CAPE TOWN - The ANC in the Western Cape says the City’s auction of properties will close the door on land being used for social housing, during a visit to one of the sites in Claremont due to be sold.
However, the City said all properties up for auction have been thoroughly assessed and are not required for municipal purposes.
The ANC on Wednesday held a briefing at a College Road property in Claremont saying the City wanted to auction the site located close to transport routes, shopping centres and schools which could have contributed to both integration and densification.
The ANC’s Cameron Dugmore said this and a Mitchells Plain plot were among 17 properties the City wanted to auction.
Dugmore said building houses on this land could make a positive impact on the housing shortage.
He called for the City to cancel the auction of properties and engage with the National Minister of Human Settlements about the issue.
“While the DA complains about not getting access to national land, they continue selling City land which can be used for affordable social housing. We need to identify land and as per our Constitution and ensure that the release of such land must redress the results of past discrimination,“ he said.
The City said should another organ of state be of the view that some of the land could be suitable for their purposes, they are welcome to make contact with the City in this regard.
“The National Minister of Housing has approached us informally to express an interest in only two of the 17 sites – neither of which is the College Road site and we are awaiting formal communication from her. We are of course happy to discuss this with the national department, and if they want to acquire the sites, then we are open to that approach,” the City said.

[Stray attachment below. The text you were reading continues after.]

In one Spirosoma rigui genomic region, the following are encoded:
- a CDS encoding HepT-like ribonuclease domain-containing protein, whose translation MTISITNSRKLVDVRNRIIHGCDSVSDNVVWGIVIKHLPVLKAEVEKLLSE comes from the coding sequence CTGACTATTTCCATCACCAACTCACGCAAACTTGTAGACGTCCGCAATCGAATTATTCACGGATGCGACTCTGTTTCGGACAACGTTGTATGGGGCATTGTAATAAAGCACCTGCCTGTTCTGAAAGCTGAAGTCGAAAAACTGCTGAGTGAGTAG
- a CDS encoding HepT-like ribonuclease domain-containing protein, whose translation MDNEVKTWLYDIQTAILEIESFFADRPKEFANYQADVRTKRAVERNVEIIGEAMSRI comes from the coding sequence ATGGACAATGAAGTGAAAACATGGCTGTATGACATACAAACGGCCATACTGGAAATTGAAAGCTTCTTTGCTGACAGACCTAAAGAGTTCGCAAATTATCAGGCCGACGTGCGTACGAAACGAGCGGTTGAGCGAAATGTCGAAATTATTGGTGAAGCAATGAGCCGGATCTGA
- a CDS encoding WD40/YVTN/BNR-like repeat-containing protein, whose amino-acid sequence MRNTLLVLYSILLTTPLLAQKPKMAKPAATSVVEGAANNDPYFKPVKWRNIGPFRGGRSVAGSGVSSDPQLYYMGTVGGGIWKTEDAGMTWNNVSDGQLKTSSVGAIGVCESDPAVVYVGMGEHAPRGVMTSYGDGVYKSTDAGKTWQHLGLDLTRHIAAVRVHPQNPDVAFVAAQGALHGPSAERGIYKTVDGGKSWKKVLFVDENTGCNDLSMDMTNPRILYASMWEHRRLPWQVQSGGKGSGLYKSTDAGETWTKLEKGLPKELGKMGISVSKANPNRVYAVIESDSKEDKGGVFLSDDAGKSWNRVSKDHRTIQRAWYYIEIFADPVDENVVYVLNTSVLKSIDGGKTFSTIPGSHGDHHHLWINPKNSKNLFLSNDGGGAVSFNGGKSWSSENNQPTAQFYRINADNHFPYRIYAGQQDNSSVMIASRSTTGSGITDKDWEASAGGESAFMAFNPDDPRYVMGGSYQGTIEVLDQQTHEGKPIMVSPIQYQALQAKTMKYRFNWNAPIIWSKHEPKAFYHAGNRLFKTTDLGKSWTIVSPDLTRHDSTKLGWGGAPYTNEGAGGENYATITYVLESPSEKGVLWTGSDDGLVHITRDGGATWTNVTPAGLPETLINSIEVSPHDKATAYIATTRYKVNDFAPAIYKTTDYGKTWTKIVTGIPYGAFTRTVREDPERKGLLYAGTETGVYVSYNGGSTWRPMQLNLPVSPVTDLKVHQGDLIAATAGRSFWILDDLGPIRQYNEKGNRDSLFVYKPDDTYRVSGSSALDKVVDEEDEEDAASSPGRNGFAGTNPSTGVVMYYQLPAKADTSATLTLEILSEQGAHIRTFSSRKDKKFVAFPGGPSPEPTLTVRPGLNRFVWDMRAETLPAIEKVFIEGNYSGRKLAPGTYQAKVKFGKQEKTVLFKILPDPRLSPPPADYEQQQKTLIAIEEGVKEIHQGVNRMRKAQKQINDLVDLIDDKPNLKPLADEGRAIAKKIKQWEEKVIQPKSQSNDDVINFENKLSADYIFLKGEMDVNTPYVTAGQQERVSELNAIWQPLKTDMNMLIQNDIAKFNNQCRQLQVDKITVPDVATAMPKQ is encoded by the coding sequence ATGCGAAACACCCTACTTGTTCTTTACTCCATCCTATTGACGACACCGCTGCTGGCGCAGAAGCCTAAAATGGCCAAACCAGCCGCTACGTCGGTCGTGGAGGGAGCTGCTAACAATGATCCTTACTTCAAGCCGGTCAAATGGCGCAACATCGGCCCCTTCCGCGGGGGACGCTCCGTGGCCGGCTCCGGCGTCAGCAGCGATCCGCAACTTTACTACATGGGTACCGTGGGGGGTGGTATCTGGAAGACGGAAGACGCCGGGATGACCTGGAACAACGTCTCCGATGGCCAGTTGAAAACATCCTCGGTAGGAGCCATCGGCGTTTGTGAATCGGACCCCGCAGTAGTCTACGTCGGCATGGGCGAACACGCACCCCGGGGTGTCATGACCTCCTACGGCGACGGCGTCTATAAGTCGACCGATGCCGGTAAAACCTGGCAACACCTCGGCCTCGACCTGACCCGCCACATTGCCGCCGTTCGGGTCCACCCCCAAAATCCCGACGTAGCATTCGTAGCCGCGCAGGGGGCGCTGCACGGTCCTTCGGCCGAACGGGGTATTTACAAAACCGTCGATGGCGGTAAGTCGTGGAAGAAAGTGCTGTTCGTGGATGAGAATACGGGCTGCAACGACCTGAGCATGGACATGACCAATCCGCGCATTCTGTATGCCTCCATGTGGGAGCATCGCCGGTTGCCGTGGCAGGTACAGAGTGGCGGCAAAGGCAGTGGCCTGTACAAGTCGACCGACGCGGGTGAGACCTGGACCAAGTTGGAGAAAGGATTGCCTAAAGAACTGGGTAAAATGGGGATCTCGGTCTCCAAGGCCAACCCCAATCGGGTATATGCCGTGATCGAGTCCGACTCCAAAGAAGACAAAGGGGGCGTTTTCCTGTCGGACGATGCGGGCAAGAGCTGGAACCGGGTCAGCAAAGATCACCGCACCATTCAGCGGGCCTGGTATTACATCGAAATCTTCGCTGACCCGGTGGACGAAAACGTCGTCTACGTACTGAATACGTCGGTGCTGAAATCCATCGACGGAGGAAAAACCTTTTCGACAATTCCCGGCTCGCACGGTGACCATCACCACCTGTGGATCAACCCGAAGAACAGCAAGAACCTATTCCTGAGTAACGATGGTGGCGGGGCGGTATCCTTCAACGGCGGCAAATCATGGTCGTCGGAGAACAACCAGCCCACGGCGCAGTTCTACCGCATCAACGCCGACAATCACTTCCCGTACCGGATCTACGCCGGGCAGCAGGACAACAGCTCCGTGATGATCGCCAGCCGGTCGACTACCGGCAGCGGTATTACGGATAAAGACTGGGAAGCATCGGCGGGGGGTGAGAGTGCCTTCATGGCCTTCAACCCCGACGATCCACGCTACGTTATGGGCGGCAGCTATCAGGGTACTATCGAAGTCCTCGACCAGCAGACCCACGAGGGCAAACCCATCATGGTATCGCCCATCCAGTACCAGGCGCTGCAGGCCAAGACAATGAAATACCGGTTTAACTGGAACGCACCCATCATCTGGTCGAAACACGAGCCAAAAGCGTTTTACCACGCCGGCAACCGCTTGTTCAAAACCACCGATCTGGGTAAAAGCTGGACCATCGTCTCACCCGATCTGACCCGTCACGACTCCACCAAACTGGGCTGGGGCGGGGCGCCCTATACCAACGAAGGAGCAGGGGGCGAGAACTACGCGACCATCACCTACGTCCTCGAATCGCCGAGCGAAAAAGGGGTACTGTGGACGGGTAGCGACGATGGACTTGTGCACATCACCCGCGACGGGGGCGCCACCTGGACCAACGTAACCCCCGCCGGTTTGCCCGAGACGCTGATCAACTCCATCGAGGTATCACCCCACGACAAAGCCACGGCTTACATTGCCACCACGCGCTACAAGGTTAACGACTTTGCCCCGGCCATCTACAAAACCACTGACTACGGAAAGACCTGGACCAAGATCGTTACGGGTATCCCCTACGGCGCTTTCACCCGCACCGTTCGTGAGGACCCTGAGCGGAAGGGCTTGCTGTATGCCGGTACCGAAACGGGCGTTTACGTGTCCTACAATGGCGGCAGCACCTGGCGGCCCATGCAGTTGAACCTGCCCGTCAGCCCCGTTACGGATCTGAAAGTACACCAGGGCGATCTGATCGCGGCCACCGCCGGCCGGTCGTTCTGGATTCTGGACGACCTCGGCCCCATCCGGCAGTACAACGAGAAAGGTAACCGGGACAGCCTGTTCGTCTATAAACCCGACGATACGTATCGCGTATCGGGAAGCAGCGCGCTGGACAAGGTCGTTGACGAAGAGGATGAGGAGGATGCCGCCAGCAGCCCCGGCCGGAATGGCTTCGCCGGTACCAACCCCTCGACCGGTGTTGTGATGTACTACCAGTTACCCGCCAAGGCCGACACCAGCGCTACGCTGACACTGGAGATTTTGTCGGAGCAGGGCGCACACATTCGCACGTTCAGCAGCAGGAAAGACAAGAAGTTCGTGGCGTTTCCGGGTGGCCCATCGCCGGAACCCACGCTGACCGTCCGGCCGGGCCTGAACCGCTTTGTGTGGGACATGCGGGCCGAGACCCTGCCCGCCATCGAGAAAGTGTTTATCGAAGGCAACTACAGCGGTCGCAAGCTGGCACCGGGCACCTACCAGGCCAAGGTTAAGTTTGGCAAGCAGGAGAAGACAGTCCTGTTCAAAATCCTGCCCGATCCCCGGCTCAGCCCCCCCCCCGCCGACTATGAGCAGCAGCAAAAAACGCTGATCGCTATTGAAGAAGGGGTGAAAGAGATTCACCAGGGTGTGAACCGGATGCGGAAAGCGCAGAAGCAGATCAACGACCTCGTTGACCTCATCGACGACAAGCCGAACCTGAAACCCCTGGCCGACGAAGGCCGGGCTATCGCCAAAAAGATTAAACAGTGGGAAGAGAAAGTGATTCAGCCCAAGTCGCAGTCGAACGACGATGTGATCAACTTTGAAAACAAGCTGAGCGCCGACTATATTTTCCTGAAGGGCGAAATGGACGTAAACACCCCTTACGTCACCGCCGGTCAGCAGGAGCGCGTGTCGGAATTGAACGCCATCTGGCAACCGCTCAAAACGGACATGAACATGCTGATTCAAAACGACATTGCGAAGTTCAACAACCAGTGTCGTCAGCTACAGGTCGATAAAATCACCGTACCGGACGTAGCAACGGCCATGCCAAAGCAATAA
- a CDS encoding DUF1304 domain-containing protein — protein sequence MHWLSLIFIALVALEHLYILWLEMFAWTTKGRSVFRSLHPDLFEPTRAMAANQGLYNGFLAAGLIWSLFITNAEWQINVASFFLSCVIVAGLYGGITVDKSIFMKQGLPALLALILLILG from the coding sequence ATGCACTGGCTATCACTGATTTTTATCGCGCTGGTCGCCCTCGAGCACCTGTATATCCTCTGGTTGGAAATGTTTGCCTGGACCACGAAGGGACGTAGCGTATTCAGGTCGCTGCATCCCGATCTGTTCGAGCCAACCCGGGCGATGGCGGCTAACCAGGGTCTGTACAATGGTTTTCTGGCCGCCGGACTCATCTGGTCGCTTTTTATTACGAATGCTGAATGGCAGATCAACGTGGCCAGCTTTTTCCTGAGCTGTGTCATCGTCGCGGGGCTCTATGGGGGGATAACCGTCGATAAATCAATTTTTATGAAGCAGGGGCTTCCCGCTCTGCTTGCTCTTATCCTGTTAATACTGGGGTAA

They added that the Mitchells Plain property is being released for the purpose of private sector development of housing opportunities for Mitchells Plain residents within a mixed-use development.
“In the specific instance of the College Road sites, these sites are too small for viable social housing development, either separately or taken together. There is also no pending land restitution claim in the area for which the sites could be purposed. Each of the two sites are 725m2 in extent,” the City said.
Researcher at Ndifuna Ukwazi Michael Clark said the City’s disposal of publicly owned land for a short-term “cash injection” within the context of a profound affordable housing and segregation crisis is indicative of the City’s “myopic approach” to the value of public land.
“Public land is an invaluable public resource that should serve a social function, rather than being used to bolster the already sufficient coffers of the City.
“The sales of these properties are indicative of an uncoordinated, ad hoc approach to public land management by the City. The City has not been able to establish and implement a coordinated response to the management of public land that sets out clear powers and responsibilities and ensures that all its public land is proactively managed in a manner that meets its broad Constitutional and legislative obligations to redistribute land and balance the competing interests of different departments that need access to land,“ said Clark.